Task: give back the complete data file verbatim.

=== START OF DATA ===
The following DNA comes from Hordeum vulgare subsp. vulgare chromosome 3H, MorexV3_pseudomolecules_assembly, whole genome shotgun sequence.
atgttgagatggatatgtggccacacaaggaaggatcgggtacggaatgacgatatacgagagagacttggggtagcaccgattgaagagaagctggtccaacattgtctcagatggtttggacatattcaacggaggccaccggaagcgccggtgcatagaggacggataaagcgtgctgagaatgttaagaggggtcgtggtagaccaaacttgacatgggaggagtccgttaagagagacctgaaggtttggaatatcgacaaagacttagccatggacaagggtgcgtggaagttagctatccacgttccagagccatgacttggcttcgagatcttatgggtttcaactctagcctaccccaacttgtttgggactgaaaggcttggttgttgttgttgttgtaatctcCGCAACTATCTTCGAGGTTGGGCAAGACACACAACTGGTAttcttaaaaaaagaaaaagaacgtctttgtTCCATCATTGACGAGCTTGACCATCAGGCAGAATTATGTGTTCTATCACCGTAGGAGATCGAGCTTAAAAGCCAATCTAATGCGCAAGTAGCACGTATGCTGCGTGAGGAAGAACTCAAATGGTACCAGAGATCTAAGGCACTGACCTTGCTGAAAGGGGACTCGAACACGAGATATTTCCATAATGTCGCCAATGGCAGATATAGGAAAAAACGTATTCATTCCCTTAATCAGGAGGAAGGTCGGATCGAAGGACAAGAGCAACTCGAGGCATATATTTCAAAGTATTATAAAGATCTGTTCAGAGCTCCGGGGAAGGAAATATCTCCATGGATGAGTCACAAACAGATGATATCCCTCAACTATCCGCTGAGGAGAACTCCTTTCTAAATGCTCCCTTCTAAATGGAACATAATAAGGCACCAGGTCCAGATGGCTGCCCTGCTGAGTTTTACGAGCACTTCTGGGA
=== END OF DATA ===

The following DNA comes from Hordeum vulgare subsp. vulgare chromosome 3H, MorexV3_pseudomolecules_assembly, whole genome shotgun sequence.
atgttgagatggatatgtggccacacaaggaaggatcgggtacggaatgacgatatacgagagagacttggggtagcaccgattgaagagaagctggtccaacattgtctcagatggtttggacatattcaacggaggccaccggaagcgccggtgcatagaggacggataaagcgtgctgagaatgttaagaggggtcgtggtagaccaaacttgacatgggaggagtccgttaagagagacctgaaggtttggaatatcgacaaagacttagccatggacaagggtgcgtggaagttagctatccacgttccagagccatgacttggcttcgagatcttatgggtttcaactctagcctaccccaacttgtttgggactgaaaggcttggttgttgttgttgttgtaatctcCGCAACTATCTTCGAGGTTGGGCAAGACACACAACTGGTAttcttaaaaaaagaaaaagaacgtctttgtTCCATCATTGACGAGCTTGACCATCAGGCAGAATTATGTGTTCTATCACCGTAGGAGATCGAGCTTAAAAGCCAATCTAATGCGCAAGTAGCACGTATGCTGCGTGAGGAAGAACTCAAATGGTACCAGAGATCTAAGGCACTGACCTTGCTGAAAGGGGACTCGAACACGAGATATTTCCATAATGTCGCCAATGGCAGATATAGGAAAAAACGTATTCATTCCCTTAATCAGGAGGAAGGTCGGATCGAAGGACAAGAGCAACTCGAGGCATATATTTCAAAGTATTATAAAGATCTGTTCAGAGCTCCGGGGAAGGAAATATCTCCATGGATGAGTCACAAACAGATGATATCCCTCAACTATCCGCTGAGGAGAACTCCTTTCTAAATGCTCCCTTCTAAATGGAACATAATAAGGCACCAGGTCCAGATGGCTGCCCTGCTGAGTTTTACGAGCACTTCTGGGA